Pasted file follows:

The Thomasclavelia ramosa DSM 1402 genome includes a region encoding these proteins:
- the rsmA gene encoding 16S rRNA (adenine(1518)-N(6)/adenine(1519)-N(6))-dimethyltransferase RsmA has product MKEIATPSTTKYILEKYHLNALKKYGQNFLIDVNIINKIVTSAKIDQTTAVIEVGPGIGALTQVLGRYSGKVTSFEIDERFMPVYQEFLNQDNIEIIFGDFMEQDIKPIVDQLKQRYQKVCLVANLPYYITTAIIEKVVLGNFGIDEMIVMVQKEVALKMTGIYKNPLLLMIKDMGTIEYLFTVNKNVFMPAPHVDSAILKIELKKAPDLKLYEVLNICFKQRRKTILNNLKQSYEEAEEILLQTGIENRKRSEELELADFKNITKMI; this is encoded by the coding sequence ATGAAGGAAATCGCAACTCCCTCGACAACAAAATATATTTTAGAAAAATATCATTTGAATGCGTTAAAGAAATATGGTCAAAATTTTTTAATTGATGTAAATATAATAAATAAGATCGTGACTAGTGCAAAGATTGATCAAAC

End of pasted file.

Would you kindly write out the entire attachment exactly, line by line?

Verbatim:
The Thomasclavelia ramosa DSM 1402 genome includes a region encoding these proteins:
- the rsmA gene encoding 16S rRNA (adenine(1518)-N(6)/adenine(1519)-N(6))-dimethyltransferase RsmA has product MKEIATPSTTKYILEKYHLNALKKYGQNFLIDVNIINKIVTSAKIDQTTAVIEVGPGIGALTQVLGRYSGKVTSFEIDERFMPVYQEFLNQDNIEIIFGDFMEQDIKPIVDQLKQRYQKVCLVANLPYYITTAIIEKVVLGNFGIDEMIVMVQKEVALKMTGIYKNPLLLMIKDMGTIEYLFTVNKNVFMPAPHVDSAILKIELKKAPDLKLYEVLNICFKQRRKTILNNLKQSYEEAEEILLQTGIENRKRSEELELADFKNITKMI; this is encoded by the coding sequence ATGAAGGAAATCGCAACTCCCTCGACAACAAAATATATTTTAGAAAAATATCATTTGAATGCGTTAAAGAAATATGGTCAAAATTTTTTAATTGATGTAAATATAATAAATAAGATCGTGACTAGTGCAAAGATTGATCAAAC